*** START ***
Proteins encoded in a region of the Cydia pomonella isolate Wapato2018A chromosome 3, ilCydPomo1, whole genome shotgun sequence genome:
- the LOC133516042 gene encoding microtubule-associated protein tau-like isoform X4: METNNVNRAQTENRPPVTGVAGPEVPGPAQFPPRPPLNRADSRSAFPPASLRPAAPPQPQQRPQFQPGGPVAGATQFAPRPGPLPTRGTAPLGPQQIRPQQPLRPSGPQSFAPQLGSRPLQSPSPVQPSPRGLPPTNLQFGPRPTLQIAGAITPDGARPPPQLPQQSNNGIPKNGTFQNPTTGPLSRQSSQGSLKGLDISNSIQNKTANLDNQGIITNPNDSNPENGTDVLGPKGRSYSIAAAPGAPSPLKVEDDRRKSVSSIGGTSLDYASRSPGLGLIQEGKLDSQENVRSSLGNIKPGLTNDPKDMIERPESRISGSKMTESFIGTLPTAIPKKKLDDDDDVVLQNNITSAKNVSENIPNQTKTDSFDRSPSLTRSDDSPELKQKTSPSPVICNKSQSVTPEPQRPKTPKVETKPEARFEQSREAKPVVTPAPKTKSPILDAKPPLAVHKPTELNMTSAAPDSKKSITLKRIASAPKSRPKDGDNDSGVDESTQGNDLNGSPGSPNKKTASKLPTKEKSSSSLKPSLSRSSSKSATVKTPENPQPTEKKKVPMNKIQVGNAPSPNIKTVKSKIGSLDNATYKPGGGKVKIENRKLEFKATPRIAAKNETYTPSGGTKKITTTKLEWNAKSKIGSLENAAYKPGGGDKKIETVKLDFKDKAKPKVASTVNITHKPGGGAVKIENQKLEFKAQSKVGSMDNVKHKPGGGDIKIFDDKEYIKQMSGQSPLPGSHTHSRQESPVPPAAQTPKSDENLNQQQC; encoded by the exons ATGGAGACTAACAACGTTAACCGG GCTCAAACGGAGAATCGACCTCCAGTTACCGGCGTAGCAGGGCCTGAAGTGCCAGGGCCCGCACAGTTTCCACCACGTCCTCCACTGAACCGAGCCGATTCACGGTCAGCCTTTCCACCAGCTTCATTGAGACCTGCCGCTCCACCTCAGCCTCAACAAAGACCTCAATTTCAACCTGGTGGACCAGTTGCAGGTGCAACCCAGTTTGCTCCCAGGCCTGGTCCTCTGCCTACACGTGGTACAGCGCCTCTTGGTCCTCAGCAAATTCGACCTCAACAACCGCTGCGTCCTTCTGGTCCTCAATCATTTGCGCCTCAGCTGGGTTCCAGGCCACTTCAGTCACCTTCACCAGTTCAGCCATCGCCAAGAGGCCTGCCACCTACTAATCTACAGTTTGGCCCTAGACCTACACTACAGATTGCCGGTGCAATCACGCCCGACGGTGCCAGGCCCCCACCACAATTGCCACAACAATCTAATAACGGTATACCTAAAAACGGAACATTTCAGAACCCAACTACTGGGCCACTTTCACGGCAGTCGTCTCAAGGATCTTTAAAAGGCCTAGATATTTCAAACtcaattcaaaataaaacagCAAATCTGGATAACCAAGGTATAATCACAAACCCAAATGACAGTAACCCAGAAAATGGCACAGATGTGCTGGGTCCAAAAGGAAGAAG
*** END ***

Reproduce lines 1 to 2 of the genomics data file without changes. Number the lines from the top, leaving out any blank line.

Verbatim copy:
Proteins encoded in a region of the Cydia pomonella isolate Wapato2018A chromosome 3, ilCydPomo1, whole genome shotgun sequence genome:
- the LOC133516042 gene encoding microtubule-associated protein tau-like isoform X4: METNNVNRAQTENRPPVTGVAGPEVPGPAQFPPRPPLNRADSRSAFPPASLRPAAPPQPQQRPQFQPGGPVAGATQFAPRPGPLPTRGTAPLGPQQIRPQQPLRPSGPQSFAPQLGSRPLQSPSPVQPSPRGLPPTNLQFGPRPTLQIAGAITPDGARPPPQLPQQSNNGIPKNGTFQNPTTGPLSRQSSQGSLKGLDISNSIQNKTANLDNQGIITNPNDSNPENGTDVLGPKGRSYSIAAAPGAPSPLKVEDDRRKSVSSIGGTSLDYASRSPGLGLIQEGKLDSQENVRSSLGNIKPGLTNDPKDMIERPESRISGSKMTESFIGTLPTAIPKKKLDDDDDVVLQNNITSAKNVSENIPNQTKTDSFDRSPSLTRSDDSPELKQKTSPSPVICNKSQSVTPEPQRPKTPKVETKPEARFEQSREAKPVVTPAPKTKSPILDAKPPLAVHKPTELNMTSAAPDSKKSITLKRIASAPKSRPKDGDNDSGVDESTQGNDLNGSPGSPNKKTASKLPTKEKSSSSLKPSLSRSSSKSATVKTPENPQPTEKKKVPMNKIQVGNAPSPNIKTVKSKIGSLDNATYKPGGGKVKIENRKLEFKATPRIAAKNETYTPSGGTKKITTTKLEWNAKSKIGSLENAAYKPGGGDKKIETVKLDFKDKAKPKVASTVNITHKPGGGAVKIENQKLEFKAQSKVGSMDNVKHKPGGGDIKIFDDKEYIKQMSGQSPLPGSHTHSRQESPVPPAAQTPKSDENLNQQQC; encoded by the exons ATGGAGACTAACAACGTTAACCGG GCTCAAACGGAGAATCGACCTCCAGTTACCGGCGTAGCAGGGCCTGAAGTGCCAGGGCCCGCACAGTTTCCACCACGTCCTCCACTGAACCGAGCCGATTCACGGTCAGCCTTTCCACCAGCTTCATTGAGACCTGCCGCTCCACCTCAGCCTCAACAAAGACCTCAATTTCAACCTGGTGGACCAGTTGCAGGTGCAACCCAGTTTGCTCCCAGGCCTGGTCCTCTGCCTACACGTGGTACAGCGCCTCTTGGTCCTCAGCAAATTCGACCTCAACAACCGCTGCGTCCTTCTGGTCCTCAATCATTTGCGCCTCAGCTGGGTTCCAGGCCACTTCAGTCACCTTCACCAGTTCAGCCATCGCCAAGAGGCCTGCCACCTACTAATCTACAGTTTGGCCCTAGACCTACACTACAGATTGCCGGTGCAATCACGCCCGACGGTGCCAGGCCCCCACCACAATTGCCACAACAATCTAATAACGGTATACCTAAAAACGGAACATTTCAGAACCCAACTACTGGGCCACTTTCACGGCAGTCGTCTCAAGGATCTTTAAAAGGCCTAGATATTTCAAACtcaattcaaaataaaacagCAAATCTGGATAACCAAGGTATAATCACAAACCCAAATGACAGTAACCCAGAAAATGGCACAGATGTGCTGGGTCCAAAAGGAAGAAG